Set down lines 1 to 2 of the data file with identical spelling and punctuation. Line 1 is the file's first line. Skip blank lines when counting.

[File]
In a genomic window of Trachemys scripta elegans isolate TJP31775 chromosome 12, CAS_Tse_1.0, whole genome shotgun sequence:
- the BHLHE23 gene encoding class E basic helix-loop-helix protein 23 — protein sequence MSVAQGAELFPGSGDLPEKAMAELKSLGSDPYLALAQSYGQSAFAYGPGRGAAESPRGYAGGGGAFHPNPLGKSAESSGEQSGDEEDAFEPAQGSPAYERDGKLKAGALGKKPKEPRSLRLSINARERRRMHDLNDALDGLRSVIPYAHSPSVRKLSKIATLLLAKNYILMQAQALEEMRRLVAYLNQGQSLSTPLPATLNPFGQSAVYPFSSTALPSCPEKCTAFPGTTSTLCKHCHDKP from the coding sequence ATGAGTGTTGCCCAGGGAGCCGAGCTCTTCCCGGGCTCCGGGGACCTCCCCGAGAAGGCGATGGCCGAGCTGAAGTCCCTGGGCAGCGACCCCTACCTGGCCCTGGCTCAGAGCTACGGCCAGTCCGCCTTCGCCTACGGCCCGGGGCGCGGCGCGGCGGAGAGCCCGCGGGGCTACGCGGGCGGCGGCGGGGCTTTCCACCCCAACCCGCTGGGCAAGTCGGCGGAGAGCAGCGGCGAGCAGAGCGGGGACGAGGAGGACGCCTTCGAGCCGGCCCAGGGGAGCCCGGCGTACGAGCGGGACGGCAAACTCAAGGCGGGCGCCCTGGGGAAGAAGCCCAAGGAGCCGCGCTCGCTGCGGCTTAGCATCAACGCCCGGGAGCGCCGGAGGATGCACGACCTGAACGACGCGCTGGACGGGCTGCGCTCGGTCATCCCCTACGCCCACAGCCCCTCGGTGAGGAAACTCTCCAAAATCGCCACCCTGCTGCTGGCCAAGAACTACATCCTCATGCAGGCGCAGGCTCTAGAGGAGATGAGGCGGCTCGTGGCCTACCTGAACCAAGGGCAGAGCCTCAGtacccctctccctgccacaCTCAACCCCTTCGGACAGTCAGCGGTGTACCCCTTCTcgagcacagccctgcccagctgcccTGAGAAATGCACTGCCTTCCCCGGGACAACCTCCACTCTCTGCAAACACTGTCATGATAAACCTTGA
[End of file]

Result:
In a genomic window of Trachemys scripta elegans isolate TJP31775 chromosome 12, CAS_Tse_1.0, whole genome shotgun sequence:
- the BHLHE23 gene encoding class E basic helix-loop-helix protein 23 — protein sequence MSVAQGAELFPGSGDLPEKAMAELKSLGSDPYLALAQSYGQSAFAYGPGRGAAESPRGYAGGGGAFHPNPLGKSAESSGEQSGDEEDAFEPAQGSPAYERDGKLKAGALGKKPKEPRSLRLSINARERRRMHDLNDALDGLRSVIPYAHSPSVRKLSKIATLLLAKNYILMQAQALEEMRRLVAYLNQGQSLSTPLPATLNPFGQSAVYPFSSTALPSCPEKCTAFPGTTSTLCKHCHDKP from the coding sequence ATGAGTGTTGCCCAGGGAGCCGAGCTCTTCCCGGGCTCCGGGGACCTCCCCGAGAAGGCGATGGCCGAGCTGAAGTCCCTGGGCAGCGACCCCTACCTGGCCCTGGCTCAGAGCTACGGCCAGTCCGCCTTCGCCTACGGCCCGGGGCGCGGCGCGGCGGAGAGCCCGCGGGGCTACGCGGGCGGCGGCGGGGCTTTCCACCCCAACCCGCTGGGCAAGTCGGCGGAGAGCAGCGGCGAGCAGAGCGGGGACGAGGAGGACGCCTTCGAGCCGGCCCAGGGGAGCCCGGCGTACGAGCGGGACGGCAAACTCAAGGCGGGCGCCCTGGGGAAGAAGCCCAAGGAGCCGCGCTCGCTGCGGCTTAGCATCAACGCCCGGGAGCGCCGGAGGATGCACGACCTGAACGACGCGCTGGACGGGCTGCGCTCGGTCATCCCCTACGCCCACAGCCCCTCGGTGAGGAAACTCTCCAAAATCGCCACCCTGCTGCTGGCCAAGAACTACATCCTCATGCAGGCGCAGGCTCTAGAGGAGATGAGGCGGCTCGTGGCCTACCTGAACCAAGGGCAGAGCCTCAGtacccctctccctgccacaCTCAACCCCTTCGGACAGTCAGCGGTGTACCCCTTCTcgagcacagccctgcccagctgcccTGAGAAATGCACTGCCTTCCCCGGGACAACCTCCACTCTCTGCAAACACTGTCATGATAAACCTTGA